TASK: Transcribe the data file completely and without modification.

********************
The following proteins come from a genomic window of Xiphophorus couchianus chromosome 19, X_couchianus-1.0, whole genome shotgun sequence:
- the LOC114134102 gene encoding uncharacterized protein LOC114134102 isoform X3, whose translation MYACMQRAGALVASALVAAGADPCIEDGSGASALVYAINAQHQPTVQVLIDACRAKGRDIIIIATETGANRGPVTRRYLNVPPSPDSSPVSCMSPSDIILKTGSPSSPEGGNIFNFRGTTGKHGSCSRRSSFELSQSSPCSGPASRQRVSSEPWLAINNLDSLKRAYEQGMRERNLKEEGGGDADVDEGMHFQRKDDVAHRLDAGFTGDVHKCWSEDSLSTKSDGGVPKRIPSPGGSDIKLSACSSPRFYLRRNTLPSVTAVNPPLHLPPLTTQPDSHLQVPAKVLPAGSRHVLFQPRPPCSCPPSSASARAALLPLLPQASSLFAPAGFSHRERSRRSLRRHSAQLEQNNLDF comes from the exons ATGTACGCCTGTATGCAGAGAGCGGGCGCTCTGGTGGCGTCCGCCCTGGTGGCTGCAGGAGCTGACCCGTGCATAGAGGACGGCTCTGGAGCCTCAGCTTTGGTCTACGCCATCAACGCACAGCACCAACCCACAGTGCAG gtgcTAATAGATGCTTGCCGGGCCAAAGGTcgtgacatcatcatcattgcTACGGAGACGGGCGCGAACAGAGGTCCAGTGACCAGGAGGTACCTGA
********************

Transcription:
The following proteins come from a genomic window of Xiphophorus couchianus chromosome 19, X_couchianus-1.0, whole genome shotgun sequence:
- the LOC114134102 gene encoding uncharacterized protein LOC114134102 isoform X3, whose translation MYACMQRAGALVASALVAAGADPCIEDGSGASALVYAINAQHQPTVQVLIDACRAKGRDIIIIATETGANRGPVTRRYLNVPPSPDSSPVSCMSPSDIILKTGSPSSPEGGNIFNFRGTTGKHGSCSRRSSFELSQSSPCSGPASRQRVSSEPWLAINNLDSLKRAYEQGMRERNLKEEGGGDADVDEGMHFQRKDDVAHRLDAGFTGDVHKCWSEDSLSTKSDGGVPKRIPSPGGSDIKLSACSSPRFYLRRNTLPSVTAVNPPLHLPPLTTQPDSHLQVPAKVLPAGSRHVLFQPRPPCSCPPSSASARAALLPLLPQASSLFAPAGFSHRERSRRSLRRHSAQLEQNNLDF comes from the exons ATGTACGCCTGTATGCAGAGAGCGGGCGCTCTGGTGGCGTCCGCCCTGGTGGCTGCAGGAGCTGACCCGTGCATAGAGGACGGCTCTGGAGCCTCAGCTTTGGTCTACGCCATCAACGCACAGCACCAACCCACAGTGCAG gtgcTAATAGATGCTTGCCGGGCCAAAGGTcgtgacatcatcatcattgcTACGGAGACGGGCGCGAACAGAGGTCCAGTGACCAGGAGGTACCTGA